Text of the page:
What is Intersection Syndrome?
This is a condition of the wrist and forearm that is painful. It may disturb individuals who do wrist actions repeatedly, for instance downhill skiers, weight lifters, and any other sports that have repetitive motion. Shoveling and heavy raking may also trigger this syndrome.
Intersection Syndrome Symptoms
The friction on the tendons of the wrist with this syndrome causes swelling and pain in the tenosynovium which covered the tendons. This friction hinders the normally smooth sliding action. The individual might even be able to hear a squeaking noise as well as feel scraping as these tendons rub up against the muscles. This is referred to as crepitus. Individuals can have redness and swelling at the intersection point. Pain may migrate down to the thumb or upwards along the brink of the forearm.
Intersection Syndrome Causes
This condition is caused by the overuse of the wrist extensor tendons the tenosynovial lining which is slippery can develop inflammation from the continued rubbing against the two muscles of the thumb. As the tenosynovium becomes more inflamed and more irritated, it swells and then causes thickening. Pain will then be felt when the wrist is moved due to the swelling tendons rubbing against the muscles of the thumb.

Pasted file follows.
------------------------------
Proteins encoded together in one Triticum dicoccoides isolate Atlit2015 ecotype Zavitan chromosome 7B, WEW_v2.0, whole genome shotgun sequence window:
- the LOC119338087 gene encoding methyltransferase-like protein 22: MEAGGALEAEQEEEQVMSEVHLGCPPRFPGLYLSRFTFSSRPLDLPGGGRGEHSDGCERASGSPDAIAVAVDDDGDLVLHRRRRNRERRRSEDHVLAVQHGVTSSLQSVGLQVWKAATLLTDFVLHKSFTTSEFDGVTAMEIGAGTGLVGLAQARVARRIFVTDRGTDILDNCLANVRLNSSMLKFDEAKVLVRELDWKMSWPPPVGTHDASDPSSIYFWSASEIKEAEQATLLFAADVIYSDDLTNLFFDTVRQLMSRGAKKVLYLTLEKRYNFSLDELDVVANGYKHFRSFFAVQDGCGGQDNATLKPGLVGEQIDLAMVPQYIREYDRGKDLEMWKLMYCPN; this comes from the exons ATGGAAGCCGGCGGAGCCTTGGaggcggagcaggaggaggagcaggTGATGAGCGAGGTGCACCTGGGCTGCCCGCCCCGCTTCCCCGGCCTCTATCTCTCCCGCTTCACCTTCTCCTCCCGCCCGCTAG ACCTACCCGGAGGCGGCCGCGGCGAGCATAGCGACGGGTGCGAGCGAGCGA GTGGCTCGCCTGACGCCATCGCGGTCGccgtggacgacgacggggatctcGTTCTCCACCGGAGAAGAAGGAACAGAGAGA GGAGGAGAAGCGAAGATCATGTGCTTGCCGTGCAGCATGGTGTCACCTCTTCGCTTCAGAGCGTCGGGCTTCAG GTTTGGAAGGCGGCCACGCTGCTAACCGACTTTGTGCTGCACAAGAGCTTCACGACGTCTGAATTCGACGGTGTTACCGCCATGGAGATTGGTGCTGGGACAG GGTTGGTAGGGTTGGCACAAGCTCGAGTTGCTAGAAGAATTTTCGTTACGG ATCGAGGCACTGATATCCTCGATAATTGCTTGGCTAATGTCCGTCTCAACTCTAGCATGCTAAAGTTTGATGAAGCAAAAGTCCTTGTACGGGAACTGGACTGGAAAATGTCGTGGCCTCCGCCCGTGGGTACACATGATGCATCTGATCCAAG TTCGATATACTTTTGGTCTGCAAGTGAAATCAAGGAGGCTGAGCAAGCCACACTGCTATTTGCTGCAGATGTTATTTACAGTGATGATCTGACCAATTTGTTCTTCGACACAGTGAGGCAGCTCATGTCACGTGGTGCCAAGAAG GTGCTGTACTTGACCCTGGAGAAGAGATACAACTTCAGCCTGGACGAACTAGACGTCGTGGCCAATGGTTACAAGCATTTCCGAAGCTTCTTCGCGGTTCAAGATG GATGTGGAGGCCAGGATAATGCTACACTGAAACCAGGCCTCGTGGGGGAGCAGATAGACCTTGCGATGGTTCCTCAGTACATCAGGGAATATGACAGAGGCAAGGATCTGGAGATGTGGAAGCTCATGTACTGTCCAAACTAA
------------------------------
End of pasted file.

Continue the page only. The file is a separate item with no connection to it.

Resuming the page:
Wrist extensor tendons execute like a bow that a violin player would use and the muscles of the thumb are like the violin strings. The wrist curls down and in with the tendons rubbing back and forth in contact against the muscles of the thumb. The friction continues to build up, much the same as the effect created by two sticks rubbing together. All of this leads to inflammation and irritation of the tenosynovium which covers the wrist extensor tendons.
These wrist extensor tendons become stressed by any actions creating the wrist to curl down and in, in the direction of the thumb. These movements of the wrist are particularly common in skiers who ski downhill as they plant the ski poles deep into the powdered snow. This same movement happens when pulling a rake against the ground. Some sports that may also stress the wrist extensor tendons include weight lifting, racket sports, rowing as well as canoeing.
Intersection Syndrome Treatment
Physicians normally can make the diagnosis of intersection syndrome while doing a physical exam. The majority of the time no distinctive tests are needed.
It is important to change or stop any activities that are causing these symptoms. Frequent breaks are needed when doing hand and thumb movements repeatedly. It is advised to avoid repetitive motions of the hand such as wringing, heavy grasping or twisting and turning movements of the wrist. Downhill skiers might get some relief by avoiding any heavy dragging and planting of the ski poles and by perhaps trying a shorter pole with a smaller basket diameter.